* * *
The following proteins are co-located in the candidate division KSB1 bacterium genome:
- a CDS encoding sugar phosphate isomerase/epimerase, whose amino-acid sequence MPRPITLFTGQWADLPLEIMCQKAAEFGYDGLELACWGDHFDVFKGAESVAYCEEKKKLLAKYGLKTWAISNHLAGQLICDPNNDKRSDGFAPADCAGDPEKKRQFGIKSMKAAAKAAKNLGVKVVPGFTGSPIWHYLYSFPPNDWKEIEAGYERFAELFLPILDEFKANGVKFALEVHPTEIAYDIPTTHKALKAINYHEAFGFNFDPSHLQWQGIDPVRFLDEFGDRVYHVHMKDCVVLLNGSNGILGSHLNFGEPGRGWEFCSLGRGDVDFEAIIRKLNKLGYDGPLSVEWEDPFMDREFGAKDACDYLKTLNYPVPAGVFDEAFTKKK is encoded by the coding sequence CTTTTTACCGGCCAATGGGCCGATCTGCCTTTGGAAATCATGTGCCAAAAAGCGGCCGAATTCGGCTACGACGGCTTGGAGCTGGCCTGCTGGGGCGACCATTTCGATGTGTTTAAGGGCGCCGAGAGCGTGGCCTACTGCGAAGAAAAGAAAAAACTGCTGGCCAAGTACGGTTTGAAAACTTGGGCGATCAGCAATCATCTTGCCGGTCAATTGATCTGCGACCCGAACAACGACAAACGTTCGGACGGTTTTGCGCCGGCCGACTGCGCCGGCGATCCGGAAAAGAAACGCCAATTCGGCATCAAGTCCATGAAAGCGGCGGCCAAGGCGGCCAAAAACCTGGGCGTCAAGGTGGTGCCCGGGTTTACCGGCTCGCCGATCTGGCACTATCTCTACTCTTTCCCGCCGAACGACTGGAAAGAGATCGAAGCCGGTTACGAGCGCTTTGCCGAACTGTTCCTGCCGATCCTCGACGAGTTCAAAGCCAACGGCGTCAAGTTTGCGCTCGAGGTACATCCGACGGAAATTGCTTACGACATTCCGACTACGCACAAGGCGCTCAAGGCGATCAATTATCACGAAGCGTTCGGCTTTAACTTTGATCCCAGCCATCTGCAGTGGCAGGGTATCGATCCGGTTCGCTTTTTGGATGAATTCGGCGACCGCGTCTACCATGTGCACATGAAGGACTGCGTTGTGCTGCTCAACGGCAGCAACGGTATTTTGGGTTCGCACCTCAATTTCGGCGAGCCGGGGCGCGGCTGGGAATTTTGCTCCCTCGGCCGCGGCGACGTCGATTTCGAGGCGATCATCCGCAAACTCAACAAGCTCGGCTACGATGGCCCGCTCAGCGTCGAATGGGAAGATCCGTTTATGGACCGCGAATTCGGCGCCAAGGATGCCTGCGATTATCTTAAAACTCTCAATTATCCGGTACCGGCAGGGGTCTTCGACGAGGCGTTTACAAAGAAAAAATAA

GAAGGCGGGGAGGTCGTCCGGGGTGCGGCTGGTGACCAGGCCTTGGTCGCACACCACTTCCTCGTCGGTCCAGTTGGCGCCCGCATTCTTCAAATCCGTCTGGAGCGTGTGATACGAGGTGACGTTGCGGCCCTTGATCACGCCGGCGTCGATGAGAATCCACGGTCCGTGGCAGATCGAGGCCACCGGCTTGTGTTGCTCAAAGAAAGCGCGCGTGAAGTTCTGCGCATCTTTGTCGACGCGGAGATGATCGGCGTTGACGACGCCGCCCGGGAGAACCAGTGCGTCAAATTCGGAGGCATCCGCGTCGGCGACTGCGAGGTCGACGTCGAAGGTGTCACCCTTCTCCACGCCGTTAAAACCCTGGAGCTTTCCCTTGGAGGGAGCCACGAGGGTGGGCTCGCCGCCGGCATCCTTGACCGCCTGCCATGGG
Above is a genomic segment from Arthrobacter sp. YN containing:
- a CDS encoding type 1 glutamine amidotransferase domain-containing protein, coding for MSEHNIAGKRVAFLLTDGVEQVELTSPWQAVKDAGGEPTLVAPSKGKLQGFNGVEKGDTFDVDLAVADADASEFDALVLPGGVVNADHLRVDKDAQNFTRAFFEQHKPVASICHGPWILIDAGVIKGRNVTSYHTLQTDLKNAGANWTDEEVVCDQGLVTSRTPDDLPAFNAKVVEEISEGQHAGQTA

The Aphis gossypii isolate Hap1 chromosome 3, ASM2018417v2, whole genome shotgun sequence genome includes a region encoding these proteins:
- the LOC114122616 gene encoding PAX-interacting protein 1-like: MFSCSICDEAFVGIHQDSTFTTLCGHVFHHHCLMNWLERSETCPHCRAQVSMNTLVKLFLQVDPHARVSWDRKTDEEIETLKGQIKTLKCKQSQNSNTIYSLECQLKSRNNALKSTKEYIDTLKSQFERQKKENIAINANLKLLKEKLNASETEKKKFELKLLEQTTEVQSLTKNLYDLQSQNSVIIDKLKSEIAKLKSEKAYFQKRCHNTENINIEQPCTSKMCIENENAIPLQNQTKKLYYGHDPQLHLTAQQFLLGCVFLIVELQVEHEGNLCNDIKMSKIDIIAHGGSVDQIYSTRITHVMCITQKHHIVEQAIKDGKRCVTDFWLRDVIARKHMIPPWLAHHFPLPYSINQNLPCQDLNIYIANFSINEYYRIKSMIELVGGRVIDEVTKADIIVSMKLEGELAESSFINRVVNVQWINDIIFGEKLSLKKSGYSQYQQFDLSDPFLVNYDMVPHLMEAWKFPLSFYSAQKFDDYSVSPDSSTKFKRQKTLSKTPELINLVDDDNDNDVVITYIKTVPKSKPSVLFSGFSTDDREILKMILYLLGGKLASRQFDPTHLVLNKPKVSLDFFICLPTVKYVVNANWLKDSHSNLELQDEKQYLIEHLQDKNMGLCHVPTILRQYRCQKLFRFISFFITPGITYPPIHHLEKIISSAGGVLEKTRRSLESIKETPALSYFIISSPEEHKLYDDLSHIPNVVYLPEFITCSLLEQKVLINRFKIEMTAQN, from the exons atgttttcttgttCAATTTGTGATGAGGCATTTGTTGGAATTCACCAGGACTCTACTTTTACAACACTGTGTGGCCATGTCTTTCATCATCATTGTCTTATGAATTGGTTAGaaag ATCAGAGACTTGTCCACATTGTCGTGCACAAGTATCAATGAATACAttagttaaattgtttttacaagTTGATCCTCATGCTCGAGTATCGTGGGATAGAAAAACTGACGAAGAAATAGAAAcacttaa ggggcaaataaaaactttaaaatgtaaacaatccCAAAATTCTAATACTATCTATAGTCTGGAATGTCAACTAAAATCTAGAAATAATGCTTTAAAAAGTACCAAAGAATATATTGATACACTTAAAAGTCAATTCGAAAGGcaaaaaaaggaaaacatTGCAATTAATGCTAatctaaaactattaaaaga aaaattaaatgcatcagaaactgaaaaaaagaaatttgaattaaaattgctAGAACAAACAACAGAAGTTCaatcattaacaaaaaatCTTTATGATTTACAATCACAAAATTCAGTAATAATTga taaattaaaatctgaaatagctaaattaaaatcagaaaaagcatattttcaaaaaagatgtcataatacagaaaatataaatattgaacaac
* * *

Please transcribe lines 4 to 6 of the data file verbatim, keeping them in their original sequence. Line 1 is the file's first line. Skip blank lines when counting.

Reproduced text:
Above is a genomic segment from Arthrobacter sp. YN containing:
- a CDS encoding type 1 glutamine amidotransferase domain-containing protein, coding for MSEHNIAGKRVAFLLTDGVEQVELTSPWQAVKDAGGEPTLVAPSKGKLQGFNGVEKGDTFDVDLAVADADASEFDALVLPGGVVNADHLRVDKDAQNFTRAFFEQHKPVASICHGPWILIDAGVIKGRNVTSYHTLQTDLKNAGANWTDEEVVCDQGLVTSRTPDDLPAFNAKVVEEISEGQHAGQTA

The Aphis gossypii isolate Hap1 chromosome 3, ASM2018417v2, whole genome shotgun sequence genome includes a region encoding these proteins: